The extended single crochet, that’s an extended double crochet in UK terms, is one of those stitches I wish I had known about long before I did. Extended crochet stitches (you can make them with double and trebles too) are great for garments because they create a fabric with a beautiful drape.
I’ve done something different for this tutorial and decided to use super chunky yarn to make it easier to see the stitches. I was making a swatch for the super chunky version of the Any Yarn Will Do sweater (a forthcoming sweater pattern) so decided to use that opportunity to make the tutorial.
It’s harder to see the stitch pattern over a small swatch but easier to follow along with the video!
Essentially, extended crochet stitches are worked the same as their normal namesakes, but after you pull your first loop up through the stitch you’re working in, you yarn over and pull through 1 loop, then carry on with the rest of the stitch as normal.
It’s almost like you’re adding a chain into the stitch before making it – this is where that lovely drape comes from.
The fabric, when worked in simple rows, has a slight herringbone shape about it as the stitches tend to have more slant than their traditional counterparts.
The stitches are also taller, so it’s a great way to get your money’s worth from, your yarn as I find you can create a larger area of fabric with extended stitches. Another reason I love it for garments which often use a lot of yarn!
Extended Single Crochet (esc) – Written instructions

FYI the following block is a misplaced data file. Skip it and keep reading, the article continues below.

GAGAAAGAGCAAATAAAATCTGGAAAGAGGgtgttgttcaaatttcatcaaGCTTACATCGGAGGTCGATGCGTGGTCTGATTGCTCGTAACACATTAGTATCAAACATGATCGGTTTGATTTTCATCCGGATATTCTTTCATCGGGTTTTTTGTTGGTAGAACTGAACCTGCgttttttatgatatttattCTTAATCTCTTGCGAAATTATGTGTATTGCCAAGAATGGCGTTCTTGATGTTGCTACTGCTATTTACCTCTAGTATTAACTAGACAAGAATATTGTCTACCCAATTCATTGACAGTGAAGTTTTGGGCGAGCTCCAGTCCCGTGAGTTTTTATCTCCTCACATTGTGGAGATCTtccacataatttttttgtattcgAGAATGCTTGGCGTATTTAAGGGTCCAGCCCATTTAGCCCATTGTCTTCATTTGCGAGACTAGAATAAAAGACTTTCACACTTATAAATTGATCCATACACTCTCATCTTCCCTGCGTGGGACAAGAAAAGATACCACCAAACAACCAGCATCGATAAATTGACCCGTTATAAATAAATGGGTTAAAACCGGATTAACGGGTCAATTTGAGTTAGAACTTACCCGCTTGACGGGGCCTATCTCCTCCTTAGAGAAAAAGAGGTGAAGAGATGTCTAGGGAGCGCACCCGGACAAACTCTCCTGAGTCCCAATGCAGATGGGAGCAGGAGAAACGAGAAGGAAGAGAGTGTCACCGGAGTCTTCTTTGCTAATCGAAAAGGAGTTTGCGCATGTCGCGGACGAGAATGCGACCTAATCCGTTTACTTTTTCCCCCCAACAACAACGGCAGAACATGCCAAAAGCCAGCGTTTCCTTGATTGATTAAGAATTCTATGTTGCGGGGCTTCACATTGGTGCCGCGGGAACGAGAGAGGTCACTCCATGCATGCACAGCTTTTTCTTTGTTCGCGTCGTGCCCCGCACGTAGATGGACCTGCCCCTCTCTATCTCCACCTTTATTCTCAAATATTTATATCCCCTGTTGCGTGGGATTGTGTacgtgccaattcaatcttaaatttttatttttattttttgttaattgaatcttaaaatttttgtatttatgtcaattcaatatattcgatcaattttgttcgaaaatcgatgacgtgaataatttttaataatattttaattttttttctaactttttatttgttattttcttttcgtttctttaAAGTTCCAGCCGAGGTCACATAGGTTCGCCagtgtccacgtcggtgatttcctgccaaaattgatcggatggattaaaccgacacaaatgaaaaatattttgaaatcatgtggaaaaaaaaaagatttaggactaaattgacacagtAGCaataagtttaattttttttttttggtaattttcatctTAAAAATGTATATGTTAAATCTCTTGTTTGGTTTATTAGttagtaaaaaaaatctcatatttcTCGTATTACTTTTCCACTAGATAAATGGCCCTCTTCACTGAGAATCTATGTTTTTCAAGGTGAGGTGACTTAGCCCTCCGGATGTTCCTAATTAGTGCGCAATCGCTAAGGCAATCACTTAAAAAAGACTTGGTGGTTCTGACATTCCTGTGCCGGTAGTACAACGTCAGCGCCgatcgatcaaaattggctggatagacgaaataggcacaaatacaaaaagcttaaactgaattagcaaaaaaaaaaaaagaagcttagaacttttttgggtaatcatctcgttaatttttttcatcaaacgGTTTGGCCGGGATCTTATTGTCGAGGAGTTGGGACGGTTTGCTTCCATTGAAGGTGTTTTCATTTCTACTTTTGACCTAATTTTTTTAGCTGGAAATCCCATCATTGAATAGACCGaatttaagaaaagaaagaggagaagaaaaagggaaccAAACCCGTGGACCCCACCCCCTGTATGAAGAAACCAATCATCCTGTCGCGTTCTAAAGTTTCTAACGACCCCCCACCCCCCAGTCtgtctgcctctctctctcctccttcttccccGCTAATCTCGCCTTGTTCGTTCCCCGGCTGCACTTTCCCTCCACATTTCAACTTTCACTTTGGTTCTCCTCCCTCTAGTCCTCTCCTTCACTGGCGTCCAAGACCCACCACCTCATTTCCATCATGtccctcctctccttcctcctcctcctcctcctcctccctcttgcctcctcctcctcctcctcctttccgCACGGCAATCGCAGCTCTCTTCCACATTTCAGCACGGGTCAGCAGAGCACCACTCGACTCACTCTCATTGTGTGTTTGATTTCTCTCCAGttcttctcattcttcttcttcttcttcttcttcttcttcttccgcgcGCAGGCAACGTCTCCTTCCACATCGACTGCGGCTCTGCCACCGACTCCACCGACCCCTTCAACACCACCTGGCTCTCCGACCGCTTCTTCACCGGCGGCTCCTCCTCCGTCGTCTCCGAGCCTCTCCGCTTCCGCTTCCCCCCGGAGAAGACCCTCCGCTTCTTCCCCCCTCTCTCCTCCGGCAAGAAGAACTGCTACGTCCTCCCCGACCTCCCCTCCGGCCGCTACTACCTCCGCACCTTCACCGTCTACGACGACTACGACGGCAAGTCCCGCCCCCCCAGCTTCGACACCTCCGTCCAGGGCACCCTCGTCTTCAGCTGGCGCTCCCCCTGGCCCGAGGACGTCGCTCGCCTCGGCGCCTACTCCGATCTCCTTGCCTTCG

- Insert hook, yarn over, pull up a loop (2 loops on hook)
- Yarn over, pull through 1 loop – that’s the extended bit made (2 loops on hook)
- Yarn over, pull through two loops to complete the stitch
See what I’m saying? It’s super simple!
And whilst I’m here, I have thrown in the instructions for the extended double crochet (edc) below!
Extended Double Crochet (edc) (UK extended treble)
- Yarn over, insert hook
- Yarn over, pull up a loop (3 loops on hook)
- Yarn over, pull through 1 loop to make the extension (3 loops on hook) Yarn over, pull through 2 loops (2 loops on hook),
- Yarn over, pull through 2 loops to complete the stitch
As I mentioned earlier, I use extended double crochet in the Abundance cardi, substituting it for traditional double crochet in the block stitch the pattern uses. Here’s a close up to give you an idea of how it looks (during a game of Heathers inspired crochet last summer!)
If you’ve been crocheting for any amount of time, you’ll be able to figure out how the extended treble and double treble stitches would work!
Extended stitches look great in any size yarn and any fibre and have a lovely rhythm to them when making.
When you mix them with traditional stitches, they can also create beautiful texture – just take a peek at my free studio stripe scarf pattern which uses a combination of extended double crochet and half double crochet and you’ll see what I mean!
I don’t know about you, but that’s everything I want in a crochet stitch!
What would you use it for?